Adrenaline (Excitement): HIGH. Likewise, it’s also intended to really be an action movie, despite how the top it is.
Appreciation (Construction): HIGH. The script is almost impossibly layered with hidden jokes, references, foreshadowing, and callbacks, you could watch the movie a half dozen times and still catch something new.
Amusement (Humour/Elation): EXTRAORDINARY. “Have you ever fired your gun in the air and yelled, ‘Aaaaaaah?’” “No I have not fired my gun in the air and yelled ‘Aaaaaaah.”
18. Casino Royale (2006)
Casino Royale is a generous lover in movie form. It feels like a entire trilogy of films compressed into one, with all the boring parts taken out. The first hour of Casino Royale hits all the beats you expect in a James Bond movie and hits them good. Then it becomes a psychological thriller set in a casino, in which the filmmakers find all manner of inventive ways to make a game of Texas Hold ‘Em feel as high stakes as possible. Then it finishes out with a movie about a tragic romance that ends in bullets (and nails).
Daniel Craig has the role well in hand his first time out, Eva Green is the best leading lady in the series, Judi Dench as M has never been better or more caustic. If you love the book it’s all here, but with a lot of savvy changes to make it more cinematic. The opening credits sequence is amazing, the parkour chase is my favourite action sequence of all time, there’s an Aston Martin that barrel rolls seven times… Casino Royale gives and gives and gives.
I don’t know if it’s a movie that transcends the James Bond franchise. Given that it does a few things that are atypical for the series, it’s probably not representative of a typical Bond experience. But it is the best movie with the 007 label attached, and I don’t expect to ever see it topped.
*FULL REVIEW COMING SOON*
Applicability (Real World Resonance): N/A
Amusement (Humour/Elation): LOW. Probably the movie that most successfully gets some laughs when it wants them (which is only occasionally).
Awe (Visual Impact): MODERATE. I can’t help but grade it on a curb with the visuals in Skyfall, but it’s a beautiful movie still.
Anxiety (Suspense): MODERATE. In the poker game, and especially in the torture scene.
Affection (Emotional Impact): HIGH. Of the three Bond movies to end on a down note (all of which are on my list) this one has the hardest punch.
Adrenaline (Excitement): EXTRAORDINARY. Action scenes are pretty scarce by Bond standards, but the Parkour scene alone scores full marks.
Appreciation (Construction): EXTRAORDINARY. It’s a really unusual movie in how its paced, but delivers everything you want in Bond and much much more.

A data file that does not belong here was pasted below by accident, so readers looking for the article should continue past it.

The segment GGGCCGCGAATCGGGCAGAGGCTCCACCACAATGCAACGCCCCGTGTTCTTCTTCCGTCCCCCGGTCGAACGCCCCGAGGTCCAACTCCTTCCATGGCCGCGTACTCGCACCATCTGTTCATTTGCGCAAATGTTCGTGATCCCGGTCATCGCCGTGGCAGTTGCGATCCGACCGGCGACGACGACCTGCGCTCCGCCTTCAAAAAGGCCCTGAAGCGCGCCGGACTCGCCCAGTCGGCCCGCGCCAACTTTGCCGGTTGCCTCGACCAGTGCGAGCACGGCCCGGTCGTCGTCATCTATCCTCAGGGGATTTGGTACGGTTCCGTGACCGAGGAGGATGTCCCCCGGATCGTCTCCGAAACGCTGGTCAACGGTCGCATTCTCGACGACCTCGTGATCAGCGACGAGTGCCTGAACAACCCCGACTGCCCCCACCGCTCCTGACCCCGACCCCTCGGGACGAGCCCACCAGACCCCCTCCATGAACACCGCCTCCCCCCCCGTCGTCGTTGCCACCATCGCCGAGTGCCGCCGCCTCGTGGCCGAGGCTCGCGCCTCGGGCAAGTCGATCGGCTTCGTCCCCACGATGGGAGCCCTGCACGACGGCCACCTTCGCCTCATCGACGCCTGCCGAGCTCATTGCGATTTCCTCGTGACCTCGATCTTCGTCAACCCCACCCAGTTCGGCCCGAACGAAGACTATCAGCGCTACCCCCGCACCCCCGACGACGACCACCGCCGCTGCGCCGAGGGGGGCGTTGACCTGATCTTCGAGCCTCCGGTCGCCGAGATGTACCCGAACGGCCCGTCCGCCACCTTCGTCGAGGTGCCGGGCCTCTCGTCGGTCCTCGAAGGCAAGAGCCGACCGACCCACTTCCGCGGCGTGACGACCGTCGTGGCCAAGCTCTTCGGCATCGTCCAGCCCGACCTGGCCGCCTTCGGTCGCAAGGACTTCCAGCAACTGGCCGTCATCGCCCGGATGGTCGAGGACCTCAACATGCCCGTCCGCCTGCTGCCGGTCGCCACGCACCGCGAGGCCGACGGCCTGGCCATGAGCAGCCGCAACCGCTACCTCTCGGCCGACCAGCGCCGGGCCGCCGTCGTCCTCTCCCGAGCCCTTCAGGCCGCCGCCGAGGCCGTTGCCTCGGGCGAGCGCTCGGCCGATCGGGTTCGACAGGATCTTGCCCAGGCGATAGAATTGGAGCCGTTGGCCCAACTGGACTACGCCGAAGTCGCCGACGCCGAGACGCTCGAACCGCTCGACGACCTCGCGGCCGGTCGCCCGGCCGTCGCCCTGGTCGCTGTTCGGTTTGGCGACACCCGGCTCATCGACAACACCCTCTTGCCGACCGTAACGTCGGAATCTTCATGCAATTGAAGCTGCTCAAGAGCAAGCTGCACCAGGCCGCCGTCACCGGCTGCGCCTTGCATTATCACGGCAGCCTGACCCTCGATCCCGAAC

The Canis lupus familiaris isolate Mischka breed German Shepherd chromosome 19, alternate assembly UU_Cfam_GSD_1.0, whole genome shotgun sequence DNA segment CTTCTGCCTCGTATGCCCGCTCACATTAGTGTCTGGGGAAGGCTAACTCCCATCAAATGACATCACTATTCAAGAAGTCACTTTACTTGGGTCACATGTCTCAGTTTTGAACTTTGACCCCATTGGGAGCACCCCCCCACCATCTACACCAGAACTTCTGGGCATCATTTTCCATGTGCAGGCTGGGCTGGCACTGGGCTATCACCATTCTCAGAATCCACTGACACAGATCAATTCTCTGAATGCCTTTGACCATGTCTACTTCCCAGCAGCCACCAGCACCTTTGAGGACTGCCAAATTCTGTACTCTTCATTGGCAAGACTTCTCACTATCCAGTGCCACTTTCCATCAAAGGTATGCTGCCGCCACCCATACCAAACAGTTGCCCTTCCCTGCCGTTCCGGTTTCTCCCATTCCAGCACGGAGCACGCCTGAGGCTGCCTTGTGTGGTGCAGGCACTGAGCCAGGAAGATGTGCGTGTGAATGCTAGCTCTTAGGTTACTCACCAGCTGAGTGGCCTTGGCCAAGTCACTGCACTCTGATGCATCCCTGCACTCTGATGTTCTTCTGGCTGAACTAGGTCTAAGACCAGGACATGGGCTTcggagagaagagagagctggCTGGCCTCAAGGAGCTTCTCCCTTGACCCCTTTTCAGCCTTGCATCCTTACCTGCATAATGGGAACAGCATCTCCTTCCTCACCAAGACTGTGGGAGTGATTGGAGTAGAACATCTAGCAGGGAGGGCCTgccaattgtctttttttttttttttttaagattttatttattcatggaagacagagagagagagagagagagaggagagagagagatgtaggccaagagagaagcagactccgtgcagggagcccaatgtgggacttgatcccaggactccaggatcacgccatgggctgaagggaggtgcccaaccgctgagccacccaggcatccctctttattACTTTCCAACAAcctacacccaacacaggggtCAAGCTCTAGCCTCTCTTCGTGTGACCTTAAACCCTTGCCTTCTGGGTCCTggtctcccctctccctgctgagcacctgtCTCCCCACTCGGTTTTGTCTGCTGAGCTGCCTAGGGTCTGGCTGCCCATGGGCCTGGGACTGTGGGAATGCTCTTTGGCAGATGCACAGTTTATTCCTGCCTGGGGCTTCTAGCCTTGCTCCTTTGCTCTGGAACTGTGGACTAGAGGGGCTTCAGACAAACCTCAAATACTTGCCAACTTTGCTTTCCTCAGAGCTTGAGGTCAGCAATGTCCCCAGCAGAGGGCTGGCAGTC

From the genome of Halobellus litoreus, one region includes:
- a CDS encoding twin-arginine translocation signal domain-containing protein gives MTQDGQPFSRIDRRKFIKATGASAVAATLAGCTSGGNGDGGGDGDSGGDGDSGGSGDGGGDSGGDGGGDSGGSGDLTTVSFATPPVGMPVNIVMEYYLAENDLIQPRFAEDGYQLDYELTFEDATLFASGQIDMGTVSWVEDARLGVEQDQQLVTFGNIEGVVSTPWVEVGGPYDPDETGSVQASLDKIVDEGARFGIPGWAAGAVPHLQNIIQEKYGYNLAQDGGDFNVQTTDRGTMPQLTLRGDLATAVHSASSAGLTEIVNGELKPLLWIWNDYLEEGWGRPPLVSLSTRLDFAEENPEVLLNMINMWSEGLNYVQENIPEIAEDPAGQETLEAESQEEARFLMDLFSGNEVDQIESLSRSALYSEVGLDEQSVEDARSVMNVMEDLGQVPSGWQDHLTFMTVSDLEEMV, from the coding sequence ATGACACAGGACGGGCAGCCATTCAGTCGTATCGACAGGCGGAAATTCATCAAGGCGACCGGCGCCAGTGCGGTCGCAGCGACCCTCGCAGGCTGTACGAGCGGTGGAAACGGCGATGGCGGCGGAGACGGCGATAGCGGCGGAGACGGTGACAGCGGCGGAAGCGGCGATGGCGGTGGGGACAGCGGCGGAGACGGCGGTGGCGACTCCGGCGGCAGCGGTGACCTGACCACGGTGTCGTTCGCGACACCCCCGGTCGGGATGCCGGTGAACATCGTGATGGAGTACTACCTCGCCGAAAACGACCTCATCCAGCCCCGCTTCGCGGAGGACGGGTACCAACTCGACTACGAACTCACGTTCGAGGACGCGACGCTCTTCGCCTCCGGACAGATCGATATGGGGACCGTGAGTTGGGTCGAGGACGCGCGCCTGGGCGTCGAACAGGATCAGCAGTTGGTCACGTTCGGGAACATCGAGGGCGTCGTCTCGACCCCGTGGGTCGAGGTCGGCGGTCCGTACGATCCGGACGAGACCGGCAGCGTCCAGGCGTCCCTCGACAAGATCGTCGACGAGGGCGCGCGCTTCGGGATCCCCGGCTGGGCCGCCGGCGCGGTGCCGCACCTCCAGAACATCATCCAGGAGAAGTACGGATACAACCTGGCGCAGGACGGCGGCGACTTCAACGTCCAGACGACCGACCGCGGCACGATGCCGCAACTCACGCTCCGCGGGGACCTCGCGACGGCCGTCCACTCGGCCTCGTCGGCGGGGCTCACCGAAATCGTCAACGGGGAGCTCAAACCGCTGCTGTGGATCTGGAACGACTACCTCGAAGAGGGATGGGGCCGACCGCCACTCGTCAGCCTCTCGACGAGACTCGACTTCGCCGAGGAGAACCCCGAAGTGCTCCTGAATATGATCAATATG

“It was too dark, too subterranean, and much too horrific.”
17. Indiana Jones and the Temple of Doom
This is the best of the Indiana Jones series, so long as you can ignore the misogyny, the cultural insensitivity, and the gratuitous scenes of child beatings. And I can. God help me, I can.
This was a movie I saw at just the right time; old enough to understand what was happening, too young to realize that the character whose name is in the title is not likely to die in the course of the story. When Indiana Jones was poisoned, or in a room of spikes, or under the Thuggee curse, it was never “How is he getting out of this one?” It was “WILL he get out of this one?”
So this is one where I’m asking allowance for childhood nostalgia. But only a bit of allowance, if I’m being honest. Even though I saw Temple of Doom at a tender formative age, it holds up extraordinarily well for me as an adult.
That’s not to say there aren’t very real problems; Willie Scott is a female character brought to the screen by a pair of male filmmakers who just went through some ugly break-ups, which works out as well as you might expect. And the people who currently have a problem with Apu in The Simpsons would shit themselves if they saw this movie’s depiction of the Thuggees. But watching Temple of Doom as a kid, all I noticed was the adventure. That’s pretty much all I notice today, and I don’t really make any apologies for that.
Steven Spielberg himself calls this movie too dark, but this self perceived miscalculation accidentally becomes the key to Temple of Doom’s success for me. The third quarter of the movie is so oppressive and so frightening, it’s all the more cathartic once the escape from the titular Temple of Doom is finally underway.
The wall-to-wall action scenes in the final half hour are incredibly well staged, but the stakes couldn’t be higher; if Indy and his friends get caught, Mola Ram is going to stick them all back in the nightmare we spend such a long part of the movie in. Not wanting the Nazis to get religious artifacts is a perfectly good story motivator, but a Dante’s Hell type chamber where kidnapped children are beaten, hearts are pulled out, and good men are drugged into becoming evil? That’s immediate and it’s visceral. The whole third act boils down to Indy trying to put some distance between himself and that all that shit, and it’s easy to get on board along with him.